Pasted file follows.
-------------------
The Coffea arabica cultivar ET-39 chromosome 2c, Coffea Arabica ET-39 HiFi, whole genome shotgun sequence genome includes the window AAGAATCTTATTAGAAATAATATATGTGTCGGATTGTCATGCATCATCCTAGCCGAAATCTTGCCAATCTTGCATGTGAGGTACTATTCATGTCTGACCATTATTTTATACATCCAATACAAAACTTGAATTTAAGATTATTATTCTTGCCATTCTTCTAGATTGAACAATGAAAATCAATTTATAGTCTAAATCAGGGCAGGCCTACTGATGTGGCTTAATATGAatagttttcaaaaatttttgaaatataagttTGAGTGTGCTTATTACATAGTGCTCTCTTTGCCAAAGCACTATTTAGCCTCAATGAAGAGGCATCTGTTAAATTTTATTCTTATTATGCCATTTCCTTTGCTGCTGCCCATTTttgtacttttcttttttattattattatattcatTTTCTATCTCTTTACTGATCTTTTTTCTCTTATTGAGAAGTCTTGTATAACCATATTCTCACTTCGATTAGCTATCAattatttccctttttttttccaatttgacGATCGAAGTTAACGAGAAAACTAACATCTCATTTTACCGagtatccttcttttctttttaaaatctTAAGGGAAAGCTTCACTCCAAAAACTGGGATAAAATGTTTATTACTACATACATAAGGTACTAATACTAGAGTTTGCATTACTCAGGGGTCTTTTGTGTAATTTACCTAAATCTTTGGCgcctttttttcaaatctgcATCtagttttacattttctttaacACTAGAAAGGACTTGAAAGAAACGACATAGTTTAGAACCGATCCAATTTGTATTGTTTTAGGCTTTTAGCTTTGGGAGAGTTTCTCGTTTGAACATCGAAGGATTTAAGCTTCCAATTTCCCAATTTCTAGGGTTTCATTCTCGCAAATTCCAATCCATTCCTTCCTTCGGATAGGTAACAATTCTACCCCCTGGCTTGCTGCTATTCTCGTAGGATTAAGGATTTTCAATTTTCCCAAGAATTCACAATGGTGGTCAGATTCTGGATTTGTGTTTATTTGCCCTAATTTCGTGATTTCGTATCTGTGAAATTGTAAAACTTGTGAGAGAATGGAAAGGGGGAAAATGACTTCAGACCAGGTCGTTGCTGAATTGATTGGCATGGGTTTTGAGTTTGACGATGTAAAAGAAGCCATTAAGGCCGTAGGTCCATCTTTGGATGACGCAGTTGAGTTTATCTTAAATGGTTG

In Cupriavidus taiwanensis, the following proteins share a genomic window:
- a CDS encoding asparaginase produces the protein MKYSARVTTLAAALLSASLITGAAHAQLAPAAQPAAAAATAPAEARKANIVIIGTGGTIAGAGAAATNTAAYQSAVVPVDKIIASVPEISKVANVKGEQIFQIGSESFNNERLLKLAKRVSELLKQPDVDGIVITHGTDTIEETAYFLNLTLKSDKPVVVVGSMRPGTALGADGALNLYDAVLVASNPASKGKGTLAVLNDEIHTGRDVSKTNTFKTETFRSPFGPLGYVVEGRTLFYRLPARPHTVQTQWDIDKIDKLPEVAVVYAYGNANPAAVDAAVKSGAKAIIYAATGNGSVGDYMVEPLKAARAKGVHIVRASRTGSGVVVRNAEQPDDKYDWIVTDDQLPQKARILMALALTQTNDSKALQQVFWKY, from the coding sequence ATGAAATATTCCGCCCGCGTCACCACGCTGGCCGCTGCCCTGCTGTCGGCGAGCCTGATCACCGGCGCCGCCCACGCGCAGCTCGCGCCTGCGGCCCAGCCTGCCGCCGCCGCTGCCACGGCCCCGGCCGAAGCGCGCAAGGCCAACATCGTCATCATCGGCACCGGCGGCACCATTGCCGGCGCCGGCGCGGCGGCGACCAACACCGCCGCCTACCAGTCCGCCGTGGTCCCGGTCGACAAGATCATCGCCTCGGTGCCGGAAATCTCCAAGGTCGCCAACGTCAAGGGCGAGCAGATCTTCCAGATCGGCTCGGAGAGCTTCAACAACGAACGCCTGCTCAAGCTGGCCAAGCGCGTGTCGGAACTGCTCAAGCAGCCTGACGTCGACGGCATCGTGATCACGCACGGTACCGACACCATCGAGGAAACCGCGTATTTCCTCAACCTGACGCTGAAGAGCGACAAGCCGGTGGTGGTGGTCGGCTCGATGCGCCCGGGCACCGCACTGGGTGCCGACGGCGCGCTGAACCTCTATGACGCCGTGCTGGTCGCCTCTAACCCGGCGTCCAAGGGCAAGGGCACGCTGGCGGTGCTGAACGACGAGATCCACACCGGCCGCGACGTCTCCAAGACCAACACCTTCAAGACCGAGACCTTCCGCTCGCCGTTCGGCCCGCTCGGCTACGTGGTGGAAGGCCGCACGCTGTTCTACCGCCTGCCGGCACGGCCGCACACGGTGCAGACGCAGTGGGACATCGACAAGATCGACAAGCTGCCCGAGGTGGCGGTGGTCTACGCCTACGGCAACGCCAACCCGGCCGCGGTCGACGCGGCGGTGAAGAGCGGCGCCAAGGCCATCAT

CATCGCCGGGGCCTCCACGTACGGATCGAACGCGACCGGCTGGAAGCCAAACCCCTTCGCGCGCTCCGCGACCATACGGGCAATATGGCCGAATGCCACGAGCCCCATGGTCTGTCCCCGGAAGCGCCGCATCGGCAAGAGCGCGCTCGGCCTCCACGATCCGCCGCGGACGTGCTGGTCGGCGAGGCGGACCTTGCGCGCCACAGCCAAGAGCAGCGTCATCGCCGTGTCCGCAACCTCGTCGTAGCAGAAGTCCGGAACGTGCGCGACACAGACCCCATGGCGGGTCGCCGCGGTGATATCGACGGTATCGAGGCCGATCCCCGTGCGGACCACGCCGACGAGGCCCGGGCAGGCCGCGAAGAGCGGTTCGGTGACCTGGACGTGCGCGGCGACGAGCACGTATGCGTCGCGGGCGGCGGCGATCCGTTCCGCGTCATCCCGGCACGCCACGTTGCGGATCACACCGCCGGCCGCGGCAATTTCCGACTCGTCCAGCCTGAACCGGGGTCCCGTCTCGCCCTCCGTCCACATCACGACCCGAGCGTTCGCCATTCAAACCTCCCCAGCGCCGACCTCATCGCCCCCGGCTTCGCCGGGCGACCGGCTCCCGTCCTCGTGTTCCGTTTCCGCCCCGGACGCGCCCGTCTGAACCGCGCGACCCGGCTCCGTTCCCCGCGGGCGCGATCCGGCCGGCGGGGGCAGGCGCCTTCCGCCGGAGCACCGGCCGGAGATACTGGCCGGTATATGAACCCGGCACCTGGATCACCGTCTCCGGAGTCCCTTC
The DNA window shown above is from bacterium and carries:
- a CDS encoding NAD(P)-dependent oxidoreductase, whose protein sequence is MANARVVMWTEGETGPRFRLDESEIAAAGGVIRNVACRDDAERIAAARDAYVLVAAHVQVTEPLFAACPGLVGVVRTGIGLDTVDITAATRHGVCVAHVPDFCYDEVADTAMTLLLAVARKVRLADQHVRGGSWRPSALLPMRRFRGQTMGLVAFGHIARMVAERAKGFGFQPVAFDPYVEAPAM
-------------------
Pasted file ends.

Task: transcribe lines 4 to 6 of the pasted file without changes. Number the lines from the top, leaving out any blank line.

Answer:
CATCGCCGGGGCCTCCACGTACGGATCGAACGCGACCGGCTGGAAGCCAAACCCCTTCGCGCGCTCCGCGACCATACGGGCAATATGGCCGAATGCCACGAGCCCCATGGTCTGTCCCCGGAAGCGCCGCATCGGCAAGAGCGCGCTCGGCCTCCACGATCCGCCGCGGACGTGCTGGTCGGCGAGGCGGACCTTGCGCGCCACAGCCAAGAGCAGCGTCATCGCCGTGTCCGCAACCTCGTCGTAGCAGAAGTCCGGAACGTGCGCGACACAGACCCCATGGCGGGTCGCCGCGGTGATATCGACGGTATCGAGGCCGATCCCCGTGCGGACCACGCCGACGAGGCCCGGGCAGGCCGCGAAGAGCGGTTCGGTGACCTGGACGTGCGCGGCGACGAGCACGTATGCGTCGCGGGCGGCGGCGATCCGTTCCGCGTCATCCCGGCACGCCACGTTGCGGATCACACCGCCGGCCGCGGCAATTTCCGACTCGTCCAGCCTGAACCGGGGTCCCGTCTCGCCCTCCGTCCACATCACGACCCGAGCGTTCGCCATTCAAACCTCCCCAGCGCCGACCTCATCGCCCCCGGCTTCGCCGGGCGACCGGCTCCCGTCCTCGTGTTCCGTTTCCGCCCCGGACGCGCCCGTCTGAACCGCGCGACCCGGCTCCGTTCCCCGCGGGCGCGATCCGGCCGGCGGGGGCAGGCGCCTTCCGCCGGAGCACCGGCCGGAGATACTGGCCGGTATATGAACCCGGCACCTGGATCACCGTCTCCGGAGTCCCTTC
The DNA window shown above is from bacterium and carries:
- a CDS encoding NAD(P)-dependent oxidoreductase, whose protein sequence is MANARVVMWTEGETGPRFRLDESEIAAAGGVIRNVACRDDAERIAAARDAYVLVAAHVQVTEPLFAACPGLVGVVRTGIGLDTVDITAATRHGVCVAHVPDFCYDEVADTAMTLLLAVARKVRLADQHVRGGSWRPSALLPMRRFRGQTMGLVAFGHIARMVAERAKGFGFQPVAFDPYVEAPAM